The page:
Guide to Mortgage Underwriting


All lenders have begun to take extreme caution in making loans since the mortgage meltdown started in 2006.  Many changes have been made and currently, almost daily; a new or changed underwriting guideline surfaces.  The principles have not changed, but the parameters of loan structure; with more restrictions are becoming the norm.  This is not bad for consumer, due to the fact that a guide to mortgage underwriting should always be with the applicant’s best interest in mind.

Fannie Mae (FNMA) and Freddie Mac (FHLMC), stipulate the rules and regulations for underwriting conforming conventional loans.These two agencies are now part of the government but previously; only FHA (Federal Housing Association) and VA (Veterans Administration) regulated the government side. The lenders, banks and mortgage companies follow these rules and regulations.  When the loans are approved and closed by the lenders; they are then submitted to these Agencies to free up additional income to make more loans.

Underwriting the Loan:

The guide to mortgage underwriting consists of risk assessment and evaluating an applicant’s financial position.  More lenders are now going back to what is called manual underwriting to some degree, because of the defaults of the past few years. This is to ensure there are less defaults and no loop holes that might be overlooked by the automated underwriting engines of Fannie and Freddie.  This means that the underwriter is personally reviewing all criteria without regard to the recommendations that DU (Desk Top Underwriter, Fannie Mae) or LP (Loan Prospector, Freddie Mac) automated underwriting systems may have generated.  These systems also evaluate FHA/VA criteria. These automated underwriting systems generate a preliminary decision based upon what has been manually keyed into the system, pulls a credit report and gives a recommendation for one of the following:  loan approval, underwriter review or refer with caution; the latter not being suitable for delivery to the agencies.

The lender’s underwriter is looking for:

• consistency

• stability and

• willingness to repay the debt.

Before the underwriter looks at a client’s file; documentation has been gathered for the underwriter to analyze.  To include but not limited to:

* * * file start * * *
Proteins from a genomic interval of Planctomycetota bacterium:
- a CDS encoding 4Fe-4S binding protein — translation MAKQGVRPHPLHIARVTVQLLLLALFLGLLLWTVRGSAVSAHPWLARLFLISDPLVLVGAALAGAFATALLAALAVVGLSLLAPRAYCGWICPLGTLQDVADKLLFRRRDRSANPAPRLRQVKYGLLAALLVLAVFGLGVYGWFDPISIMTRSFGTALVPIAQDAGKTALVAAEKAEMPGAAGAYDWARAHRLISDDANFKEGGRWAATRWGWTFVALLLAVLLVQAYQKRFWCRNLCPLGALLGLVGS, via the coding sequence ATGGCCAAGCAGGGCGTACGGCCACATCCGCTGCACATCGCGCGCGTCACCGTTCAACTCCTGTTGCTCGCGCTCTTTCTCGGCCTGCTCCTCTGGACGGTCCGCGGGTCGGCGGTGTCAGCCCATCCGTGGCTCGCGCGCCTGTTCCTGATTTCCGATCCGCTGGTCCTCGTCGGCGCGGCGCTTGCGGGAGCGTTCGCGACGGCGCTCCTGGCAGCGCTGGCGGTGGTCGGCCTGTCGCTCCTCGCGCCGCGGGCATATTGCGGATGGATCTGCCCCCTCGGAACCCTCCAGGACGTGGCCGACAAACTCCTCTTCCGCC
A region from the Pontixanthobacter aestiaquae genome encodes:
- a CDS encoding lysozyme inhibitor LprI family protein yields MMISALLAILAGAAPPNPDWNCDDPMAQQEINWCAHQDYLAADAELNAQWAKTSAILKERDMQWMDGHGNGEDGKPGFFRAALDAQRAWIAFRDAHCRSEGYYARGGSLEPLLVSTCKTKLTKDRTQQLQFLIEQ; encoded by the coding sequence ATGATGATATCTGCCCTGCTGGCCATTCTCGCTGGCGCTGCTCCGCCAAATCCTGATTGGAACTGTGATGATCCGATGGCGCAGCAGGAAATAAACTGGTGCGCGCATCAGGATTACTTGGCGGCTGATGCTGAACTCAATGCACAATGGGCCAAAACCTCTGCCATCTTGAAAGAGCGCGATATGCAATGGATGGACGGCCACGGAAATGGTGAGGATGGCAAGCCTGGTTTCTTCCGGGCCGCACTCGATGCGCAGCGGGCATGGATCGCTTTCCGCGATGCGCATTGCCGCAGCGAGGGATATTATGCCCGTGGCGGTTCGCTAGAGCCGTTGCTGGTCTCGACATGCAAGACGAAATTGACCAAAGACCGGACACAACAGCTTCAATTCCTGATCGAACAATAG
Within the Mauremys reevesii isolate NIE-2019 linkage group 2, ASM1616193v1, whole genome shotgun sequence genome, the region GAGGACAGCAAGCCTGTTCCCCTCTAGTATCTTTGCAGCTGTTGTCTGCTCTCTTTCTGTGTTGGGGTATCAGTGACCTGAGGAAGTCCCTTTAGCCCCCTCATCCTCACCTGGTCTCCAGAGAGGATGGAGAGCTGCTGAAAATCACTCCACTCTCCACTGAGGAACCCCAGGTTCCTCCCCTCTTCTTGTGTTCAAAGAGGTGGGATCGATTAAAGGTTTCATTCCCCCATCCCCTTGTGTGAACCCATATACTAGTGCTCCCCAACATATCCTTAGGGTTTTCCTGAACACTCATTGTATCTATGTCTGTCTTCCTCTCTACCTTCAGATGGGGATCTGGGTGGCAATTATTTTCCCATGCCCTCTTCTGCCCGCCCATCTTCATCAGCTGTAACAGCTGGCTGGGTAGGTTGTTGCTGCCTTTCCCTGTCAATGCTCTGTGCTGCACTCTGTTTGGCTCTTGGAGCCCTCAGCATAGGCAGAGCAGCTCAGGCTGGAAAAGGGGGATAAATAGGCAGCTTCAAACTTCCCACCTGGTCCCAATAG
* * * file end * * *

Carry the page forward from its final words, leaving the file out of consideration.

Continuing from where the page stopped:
• Pay stubs

• W-2s

• Bank statements tax returns (where applicable) and

• Certain other documentation per disclosed information on application

The underwriter reviews the financial status not only by determining the ability and capacity, but also by evaluating their credit, income and assets. This is in fact the most crucial step to extending credit by any lender.  When the credit report is review it gives the lender first hand information as to the client’s responsibility toward credit obligations. The credit is reviewed for past and present history.  When credit is not suitable for making a loan; the loan is denied within three business days and no further documentation is warranted.  If they have managed their credit consistently within credit standards; the next important factor the underwriter reviews is their ability to make the payments.

The ability to make the housing payment plus other obligations is evaluated by calculating the applicant’s income, adding the new housing expense and other debts. By calculating the debt to income ratio; the underwriter can determine if the added debt can be made with little or no adjustments by the borrower. A borrower who has consistently had an increase in earnings will demonstrate the ability to take on more debt, versus someone who rarely receives an increase in wages. The self employed borrower is analyzed by submitting the most current two years personal tax returns and business tax returns. These are evaluated for stable increased net earnings over the prior tax year.  The debt to income ratio gives the underwriter a benchmark in making the final decision regarding income stability.  Normal benchmarks are 36% to 41%. These benchmarks may and are; sometimes over-ridden with substantial compensating factors.

Last but not least; does the client demonstrate the ability to accumulate savings?  This is measured by the review of the asset information submitted.  If the applicant has managed to save their down payment, plus any closing cost and reserves associated with the prospective loan; the financial analysis is completed.  If the credit criterion is approved the next important step is the evaluation of the collateral for the loan.  On occasions a lenders underwriter will review the appraisal report prior to approving the credit as there may be issues to resolve about the property or appraisal.